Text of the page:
The following are the names of a few of the many who have made MOUNTRY LIFE-A Handbook of Agri- this actual, veritable sugar," equal in appearance and flavor to the Copeland. Beautifully Illustrated. Price, common edition, $2-Fine, H. Mansfield, Lexington, O.; Enoch Payne. Springfield, Ill. ; O. N. $3. For sale by L, TUCKER & SON, Co. Gent, office, Albany. Brainard, Marion, lowa; Isaac Karsner, Florida, O.; J. Q. Beattie,
Defiance, 0. i John Richards, Tecumseh, Mich. ; John Reed, Mang. A W TON BLACKBERRY.-To Held, O.; W. Corothers, Lexington, 0.; E. 8. Raker, Locust Corner,
, &c., &c. obtain the original variety for field or garden culture, address Send for Circular to BLYMYERS, BATES & DAY, WM. LAWTON, New Rochelle, N. Y. July 20-w&mtf.
Mansfield, Ohio. IT Circulars, with ample directions, will be forwarded to all appli. cants, free,
CHENECTADY AGRICULTURAL WORKS.
The Proprietors of these Works manufacture
LEVER POWERS for from Four to Eight Horses. They are so improved as to be taken down and packed in boxes for ENDLESS CHAIN POWERS for One, Two and Three Horses. transportation. One dozen can be packed in a box of about six cubic COMBINED THRESHERS AND WINNOWERS. feet. We also make the Grapevine Cradle. All of the above are made of the best material and workmanship. For Price List, address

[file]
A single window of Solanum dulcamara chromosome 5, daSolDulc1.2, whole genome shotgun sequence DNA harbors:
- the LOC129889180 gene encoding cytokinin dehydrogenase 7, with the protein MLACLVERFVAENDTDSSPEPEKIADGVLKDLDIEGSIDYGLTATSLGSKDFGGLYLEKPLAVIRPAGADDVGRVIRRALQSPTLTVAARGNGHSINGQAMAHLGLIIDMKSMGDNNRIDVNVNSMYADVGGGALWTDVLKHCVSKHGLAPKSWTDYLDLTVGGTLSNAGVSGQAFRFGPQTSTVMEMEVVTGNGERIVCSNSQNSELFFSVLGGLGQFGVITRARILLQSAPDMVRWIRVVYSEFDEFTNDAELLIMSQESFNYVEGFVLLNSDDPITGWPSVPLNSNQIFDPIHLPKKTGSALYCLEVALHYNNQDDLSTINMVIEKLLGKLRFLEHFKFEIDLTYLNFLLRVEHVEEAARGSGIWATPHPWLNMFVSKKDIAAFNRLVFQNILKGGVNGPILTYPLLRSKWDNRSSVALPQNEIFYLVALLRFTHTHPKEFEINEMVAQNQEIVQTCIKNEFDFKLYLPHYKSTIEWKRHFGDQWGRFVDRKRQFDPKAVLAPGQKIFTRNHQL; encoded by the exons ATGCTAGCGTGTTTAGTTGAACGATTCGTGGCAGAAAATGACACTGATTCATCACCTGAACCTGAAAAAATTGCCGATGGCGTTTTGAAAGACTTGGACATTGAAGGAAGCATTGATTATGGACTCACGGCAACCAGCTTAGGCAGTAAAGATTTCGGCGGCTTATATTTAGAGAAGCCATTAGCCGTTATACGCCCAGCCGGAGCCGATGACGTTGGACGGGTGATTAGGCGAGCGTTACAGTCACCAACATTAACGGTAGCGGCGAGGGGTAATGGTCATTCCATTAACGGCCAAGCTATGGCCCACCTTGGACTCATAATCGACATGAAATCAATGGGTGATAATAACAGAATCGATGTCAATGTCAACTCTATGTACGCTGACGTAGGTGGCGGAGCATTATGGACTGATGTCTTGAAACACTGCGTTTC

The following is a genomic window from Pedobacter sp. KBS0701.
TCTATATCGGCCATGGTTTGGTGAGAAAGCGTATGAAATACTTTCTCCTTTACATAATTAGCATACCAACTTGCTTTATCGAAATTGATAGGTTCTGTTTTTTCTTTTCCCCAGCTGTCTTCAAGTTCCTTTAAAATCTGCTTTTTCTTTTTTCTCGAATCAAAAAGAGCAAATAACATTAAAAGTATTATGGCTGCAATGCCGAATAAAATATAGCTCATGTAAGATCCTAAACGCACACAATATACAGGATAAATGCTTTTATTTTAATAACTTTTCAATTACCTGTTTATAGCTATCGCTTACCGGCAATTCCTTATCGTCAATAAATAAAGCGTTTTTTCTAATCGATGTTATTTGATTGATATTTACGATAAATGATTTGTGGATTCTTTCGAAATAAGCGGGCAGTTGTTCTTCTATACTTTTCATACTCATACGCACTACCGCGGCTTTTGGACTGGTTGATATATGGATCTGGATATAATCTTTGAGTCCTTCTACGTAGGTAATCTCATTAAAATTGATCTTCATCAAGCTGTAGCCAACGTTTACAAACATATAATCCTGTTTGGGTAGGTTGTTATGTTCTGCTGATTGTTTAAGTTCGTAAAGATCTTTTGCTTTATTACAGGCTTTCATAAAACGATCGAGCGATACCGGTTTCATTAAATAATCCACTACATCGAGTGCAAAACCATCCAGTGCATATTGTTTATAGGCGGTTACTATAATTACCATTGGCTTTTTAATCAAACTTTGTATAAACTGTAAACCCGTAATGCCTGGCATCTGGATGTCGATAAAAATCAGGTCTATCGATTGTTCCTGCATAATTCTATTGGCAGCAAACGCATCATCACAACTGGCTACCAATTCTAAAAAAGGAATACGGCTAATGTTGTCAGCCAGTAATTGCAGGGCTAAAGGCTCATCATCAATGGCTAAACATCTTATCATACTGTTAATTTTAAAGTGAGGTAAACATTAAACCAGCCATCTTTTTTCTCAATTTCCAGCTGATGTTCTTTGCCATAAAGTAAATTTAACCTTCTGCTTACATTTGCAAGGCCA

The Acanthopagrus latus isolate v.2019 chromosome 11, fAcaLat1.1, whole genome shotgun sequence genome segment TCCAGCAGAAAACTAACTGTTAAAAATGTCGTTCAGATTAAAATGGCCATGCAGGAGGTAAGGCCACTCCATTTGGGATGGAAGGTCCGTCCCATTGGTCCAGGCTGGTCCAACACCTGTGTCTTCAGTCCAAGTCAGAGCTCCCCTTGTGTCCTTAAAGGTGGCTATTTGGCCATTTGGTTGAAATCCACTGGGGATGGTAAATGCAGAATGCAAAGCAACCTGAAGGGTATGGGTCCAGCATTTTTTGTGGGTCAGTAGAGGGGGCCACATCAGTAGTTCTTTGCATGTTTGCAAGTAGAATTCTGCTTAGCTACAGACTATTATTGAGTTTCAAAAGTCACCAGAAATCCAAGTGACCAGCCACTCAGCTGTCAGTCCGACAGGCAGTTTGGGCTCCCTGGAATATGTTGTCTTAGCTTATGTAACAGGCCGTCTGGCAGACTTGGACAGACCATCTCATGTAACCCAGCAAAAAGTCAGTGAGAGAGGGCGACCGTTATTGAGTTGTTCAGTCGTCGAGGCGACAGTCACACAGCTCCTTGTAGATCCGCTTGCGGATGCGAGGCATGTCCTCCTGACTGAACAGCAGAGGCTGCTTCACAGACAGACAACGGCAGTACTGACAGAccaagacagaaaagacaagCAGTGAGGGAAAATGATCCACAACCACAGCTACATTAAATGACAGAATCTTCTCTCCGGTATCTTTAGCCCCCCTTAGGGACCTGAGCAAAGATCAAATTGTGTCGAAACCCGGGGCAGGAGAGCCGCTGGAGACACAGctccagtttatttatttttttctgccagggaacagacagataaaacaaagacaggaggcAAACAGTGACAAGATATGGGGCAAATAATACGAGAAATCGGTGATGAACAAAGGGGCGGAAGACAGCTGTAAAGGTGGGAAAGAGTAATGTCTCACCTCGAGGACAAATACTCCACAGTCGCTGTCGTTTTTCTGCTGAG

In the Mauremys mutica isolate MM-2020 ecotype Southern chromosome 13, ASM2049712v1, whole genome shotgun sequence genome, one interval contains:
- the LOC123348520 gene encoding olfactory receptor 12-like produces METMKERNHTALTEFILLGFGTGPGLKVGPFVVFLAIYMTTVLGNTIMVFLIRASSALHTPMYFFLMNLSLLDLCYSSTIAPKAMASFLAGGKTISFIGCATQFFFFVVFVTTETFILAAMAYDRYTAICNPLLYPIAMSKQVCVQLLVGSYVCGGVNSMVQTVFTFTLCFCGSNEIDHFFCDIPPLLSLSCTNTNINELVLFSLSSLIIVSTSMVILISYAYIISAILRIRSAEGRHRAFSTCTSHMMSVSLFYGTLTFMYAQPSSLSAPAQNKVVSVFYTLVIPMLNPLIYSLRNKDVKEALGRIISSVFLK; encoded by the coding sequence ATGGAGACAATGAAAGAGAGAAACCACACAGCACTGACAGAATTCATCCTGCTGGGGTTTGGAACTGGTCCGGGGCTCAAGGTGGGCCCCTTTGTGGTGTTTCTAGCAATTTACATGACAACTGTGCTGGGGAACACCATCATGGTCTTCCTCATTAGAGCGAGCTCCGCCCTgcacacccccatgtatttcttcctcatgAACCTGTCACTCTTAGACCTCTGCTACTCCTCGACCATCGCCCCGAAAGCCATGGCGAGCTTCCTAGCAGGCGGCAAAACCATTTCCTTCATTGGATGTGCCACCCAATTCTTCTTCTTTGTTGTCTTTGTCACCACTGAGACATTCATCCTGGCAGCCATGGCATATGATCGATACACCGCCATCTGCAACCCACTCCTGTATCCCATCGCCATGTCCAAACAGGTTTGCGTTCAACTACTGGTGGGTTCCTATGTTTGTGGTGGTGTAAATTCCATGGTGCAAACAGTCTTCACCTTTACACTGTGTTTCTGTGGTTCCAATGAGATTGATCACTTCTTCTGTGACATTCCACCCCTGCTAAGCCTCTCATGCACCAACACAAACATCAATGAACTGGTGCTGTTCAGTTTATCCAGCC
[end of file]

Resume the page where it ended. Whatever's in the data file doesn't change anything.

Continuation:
THRESHERS with Vibrating Separators.
CLOVER MACHINES, WOOD SAWS, and DOG POWERS. May 1-m12t
Junction, Renggelaer Co..
N. y. Also MALES' PATENT CONVERTIBLE CORN SHELLER AND
CIDER MILL, which is a very desirable machine for farmers, and PoultryYard,
or grinding apples for cider. Domestic Poultry-Book, price 75 cents. For sale at the office of this round in our Descriptive Circular, which will be furnished to all ap.
Full descriptions of all these paper.
We give below a statement relative to our Two-Horse Endless Chain WHITMAN & CO., BALTIMORE, Mo., Powers and Combined Threshers and Winnewers, made in course of
Inventors and Manufacturers of the most improved Agricul. I correspondence by Volney Belnap, of North East, Pa. It gives a fair tural Implements and Machinery adapted to American and Foreign idea of their capacity when well operated. He says of his machine, trade.
which is the first of four sent into that neighborhood, the first one you Their long experience in this business has given them an extensive sent is thought rather the best : foreign correspondence and acquaintance, which, together with their